Seeds Of Change

With the world’s hungry topping one billion, a first lady—and it’s not Michelle—announces a fresh approach to food policy.
world food prize

With her much-touted White House garden and repeated references to steamed broccoli, Michelle Obama has very publicly set out to change the way America eats. But when it comes to national food policy, it may be a former first lady whose impact proves more profound in the long run. Earlier this month, Secretary of State Hillary Clinton used the announcement of this year’s World Food Prize winner to herald the administration’s new foreign policy approach to tackling global hunger. “The issue of chronic hunger and food security is at the top of the agenda,” Clinton told the crowd of some 500 who had gathered in the regal Benjamin Franklin Room at the U.S. State Department on June 11. “For too long,” she continued, “our primary response has been to send emergency aid when the crisis is at its worst. This saves lives, but it doesn’t address hunger’s root causes.”

Clinton’s speech and the awarding of the $250,000 prize to Gebisa Ejeta, an Ethiopian plant breeder and Purdue professor whose development of drought-and weed-resistant sorghum has had a dramatic effect on Sudan and other Horn of Africa countries, came on the heels of the announcement by President Obama, at the April G-20 meeting in London, that he intends to double assistance for global agricultural and rural development.

It’s about time. Though food riots may no longer be making headlines, the situation worldwide has actually gotten much worse. On June 19, the United Nations Food and Agriculture Organization said the number of the world’s hungry had reached a record one billion (100 million more than just a year ago), and trends in population growth, agricultural productivity, energy prices, water scarcity, and climate change suggest things won’t improve any time soon.

“Hungry people are desperate people,” Indiana Senator Richard Lugar said in response to Obama’s G-20 announcement, “and their desperation can have destabilizing effects on the global economy and national governments.” Along with Pennsylvania senator Bob Casey, Lugar is cosponsor of The Global Food Security Act of 2009, which, among other provisions, calls for the appointment of a National Security Council–based “Special Coordinator for Food Security,” or food czar, to implement a comprehensive food security strategy. The act, which was approved by the Senate Foreign Relations Committee in late March, is currently making its way through Congress.

In the current issue of Foreign Affairs, Catherine Bertini and Dan Glickman continue Lugar’s theme, citing evidence that Islamic fundamentalists in Afghanistan and Pakistan are using free food to lure hungry students into madrassas “that preach hate and extremism,” and that the Taliban are having recruitment success in areas of Afghanistan where agriculture is failing. Bertini, who served as executive director of the World Food Program from 1992 to 2002, and Glickman, the Secretary of Agriculture from 1995 to 2001, cochaired the Gates Foundation–funded Chicago Council on Global Affairs’ Global Agricultural Development Project, on which their essay is based.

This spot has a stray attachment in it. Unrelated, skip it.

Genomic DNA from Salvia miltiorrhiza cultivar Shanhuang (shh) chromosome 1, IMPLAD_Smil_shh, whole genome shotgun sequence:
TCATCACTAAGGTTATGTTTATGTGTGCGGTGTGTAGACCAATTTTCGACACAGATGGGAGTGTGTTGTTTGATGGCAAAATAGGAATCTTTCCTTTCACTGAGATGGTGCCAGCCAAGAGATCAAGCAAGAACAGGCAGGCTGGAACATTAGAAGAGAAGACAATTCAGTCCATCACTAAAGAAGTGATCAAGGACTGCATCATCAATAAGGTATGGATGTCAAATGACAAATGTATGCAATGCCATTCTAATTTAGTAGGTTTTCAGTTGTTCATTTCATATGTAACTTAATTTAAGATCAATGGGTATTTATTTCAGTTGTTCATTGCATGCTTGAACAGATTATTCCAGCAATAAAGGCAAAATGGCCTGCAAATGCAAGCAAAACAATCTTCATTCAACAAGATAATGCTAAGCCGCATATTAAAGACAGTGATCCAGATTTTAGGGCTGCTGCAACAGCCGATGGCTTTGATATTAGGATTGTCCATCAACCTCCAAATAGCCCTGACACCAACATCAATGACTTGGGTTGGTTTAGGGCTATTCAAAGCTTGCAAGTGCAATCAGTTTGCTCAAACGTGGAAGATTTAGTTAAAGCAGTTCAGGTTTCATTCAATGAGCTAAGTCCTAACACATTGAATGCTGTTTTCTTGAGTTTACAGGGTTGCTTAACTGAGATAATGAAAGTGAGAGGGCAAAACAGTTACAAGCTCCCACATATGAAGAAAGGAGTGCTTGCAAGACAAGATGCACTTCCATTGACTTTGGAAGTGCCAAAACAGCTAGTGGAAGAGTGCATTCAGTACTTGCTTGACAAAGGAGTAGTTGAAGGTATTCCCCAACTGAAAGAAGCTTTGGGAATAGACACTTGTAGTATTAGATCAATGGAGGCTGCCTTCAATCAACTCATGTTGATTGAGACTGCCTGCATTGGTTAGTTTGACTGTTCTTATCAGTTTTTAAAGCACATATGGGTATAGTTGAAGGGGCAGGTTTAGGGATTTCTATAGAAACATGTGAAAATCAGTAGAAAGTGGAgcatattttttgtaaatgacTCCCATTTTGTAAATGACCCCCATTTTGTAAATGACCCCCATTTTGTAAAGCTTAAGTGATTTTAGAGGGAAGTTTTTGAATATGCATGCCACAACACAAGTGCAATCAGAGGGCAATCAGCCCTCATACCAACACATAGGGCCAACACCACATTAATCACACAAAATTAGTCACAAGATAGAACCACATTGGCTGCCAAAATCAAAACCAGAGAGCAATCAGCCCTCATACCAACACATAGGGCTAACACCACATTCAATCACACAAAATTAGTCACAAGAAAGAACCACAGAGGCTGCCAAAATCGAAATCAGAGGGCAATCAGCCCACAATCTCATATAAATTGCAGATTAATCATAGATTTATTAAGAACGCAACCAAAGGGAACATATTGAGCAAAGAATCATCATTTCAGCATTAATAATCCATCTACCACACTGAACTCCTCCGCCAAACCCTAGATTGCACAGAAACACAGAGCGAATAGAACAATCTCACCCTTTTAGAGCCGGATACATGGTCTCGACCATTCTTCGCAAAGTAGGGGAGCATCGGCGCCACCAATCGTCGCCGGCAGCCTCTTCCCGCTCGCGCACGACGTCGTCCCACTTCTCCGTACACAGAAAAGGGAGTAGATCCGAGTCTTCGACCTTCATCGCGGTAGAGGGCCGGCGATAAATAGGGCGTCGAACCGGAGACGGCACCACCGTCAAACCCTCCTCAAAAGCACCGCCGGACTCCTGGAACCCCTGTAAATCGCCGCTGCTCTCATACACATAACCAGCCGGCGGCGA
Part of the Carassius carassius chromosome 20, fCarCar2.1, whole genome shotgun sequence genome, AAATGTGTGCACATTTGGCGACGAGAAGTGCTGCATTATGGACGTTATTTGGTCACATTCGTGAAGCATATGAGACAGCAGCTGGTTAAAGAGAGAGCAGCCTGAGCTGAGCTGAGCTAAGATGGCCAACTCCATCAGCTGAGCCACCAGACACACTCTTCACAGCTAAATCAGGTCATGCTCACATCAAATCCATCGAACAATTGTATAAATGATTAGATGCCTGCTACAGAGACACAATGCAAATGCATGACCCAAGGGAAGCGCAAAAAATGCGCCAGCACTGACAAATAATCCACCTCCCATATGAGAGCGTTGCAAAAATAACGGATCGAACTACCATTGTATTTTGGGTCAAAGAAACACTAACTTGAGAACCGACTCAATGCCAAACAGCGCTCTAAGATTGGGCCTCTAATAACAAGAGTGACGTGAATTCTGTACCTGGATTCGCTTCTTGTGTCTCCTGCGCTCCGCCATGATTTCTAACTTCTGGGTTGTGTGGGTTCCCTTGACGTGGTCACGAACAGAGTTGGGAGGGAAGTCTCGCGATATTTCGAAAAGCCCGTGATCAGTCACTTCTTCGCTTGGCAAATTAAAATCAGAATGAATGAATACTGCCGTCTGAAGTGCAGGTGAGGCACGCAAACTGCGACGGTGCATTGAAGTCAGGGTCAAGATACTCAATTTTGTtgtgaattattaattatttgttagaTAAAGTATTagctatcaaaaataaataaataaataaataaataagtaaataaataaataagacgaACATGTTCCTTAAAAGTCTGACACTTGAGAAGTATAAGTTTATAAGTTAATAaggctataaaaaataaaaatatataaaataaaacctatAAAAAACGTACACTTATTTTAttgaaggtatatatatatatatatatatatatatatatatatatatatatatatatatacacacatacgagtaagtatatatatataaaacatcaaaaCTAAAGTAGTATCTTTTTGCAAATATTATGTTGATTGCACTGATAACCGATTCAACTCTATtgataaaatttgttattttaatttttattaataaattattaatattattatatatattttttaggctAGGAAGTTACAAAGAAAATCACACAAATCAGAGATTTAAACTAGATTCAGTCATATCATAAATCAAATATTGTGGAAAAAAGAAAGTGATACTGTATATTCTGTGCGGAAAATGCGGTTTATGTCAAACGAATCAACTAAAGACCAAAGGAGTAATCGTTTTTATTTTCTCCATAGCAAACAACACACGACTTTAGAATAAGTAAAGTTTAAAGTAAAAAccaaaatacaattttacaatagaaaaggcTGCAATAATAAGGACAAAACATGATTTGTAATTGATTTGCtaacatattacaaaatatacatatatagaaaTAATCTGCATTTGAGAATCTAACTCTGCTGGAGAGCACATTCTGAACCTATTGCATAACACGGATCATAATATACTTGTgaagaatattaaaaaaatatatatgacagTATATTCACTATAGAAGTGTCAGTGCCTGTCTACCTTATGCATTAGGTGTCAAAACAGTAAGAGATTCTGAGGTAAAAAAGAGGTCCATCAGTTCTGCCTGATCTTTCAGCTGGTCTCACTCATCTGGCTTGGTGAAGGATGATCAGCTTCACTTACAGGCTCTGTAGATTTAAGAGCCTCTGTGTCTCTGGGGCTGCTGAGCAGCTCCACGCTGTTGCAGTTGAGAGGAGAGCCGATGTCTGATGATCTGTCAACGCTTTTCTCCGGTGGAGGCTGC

Despite the link between food security and national security, official U.S. policy over the last few decades has been to basically ignore global agriculture. Between 1980 and 2003, for example, total U.S. aid to developing countries for agricultural research fell by 64 percent—from $5.3 billion to $1.9 billion in 1999 dollars—and U.S. aid to agriculture in Africa has dropped 85 percent since the 1980s.

Making foreign aid to the hungry and poor a central part of the National Security Council’s mandate, Bertini and Glickman argue, makes perfect sense for an administration “that recognizes the limits of force in global politics.” The two call on Congress to pass the Lugar-Casey Act and recommend that State Department and USAID staffers become more actively engaged in agricultural policy. They also advocate a scaling-back of the Bumpers Amendment, which bars the use of funding to help developing countries produce crops that might compete with American farmers, and call for the re-establishment of the House Select Committee on Hunger, which was disbanded in 1993. And they reiterate what many have long said: that more food aid should come from the fields of the needy countries themselves, and that the domestic subsidies that skew the global market to begin with should get a major overhaul. Finally, Bertini and Glickman say, the gender focus needs to shift. As Clinton herself told the crowd at the State Department, “Seventy percent of the world’s farmers are women, but most programs that offer farmers credit and training target men. This is both unfair and impractical.”

Though the Lugar-Casey Act isn’t perfect (the Oakland-based Food First has denounced its “industry-dominated agenda”), you have to applaud its renewed focus on issues of food security. “For us,” Clinton said on behalf of the new administration, “sustainable agriculture won’t be a side project. It is a central element of our foreign policy.”

Winning hearts and minds with beans and rice? I’d call that a welcome departure from shock and awe.

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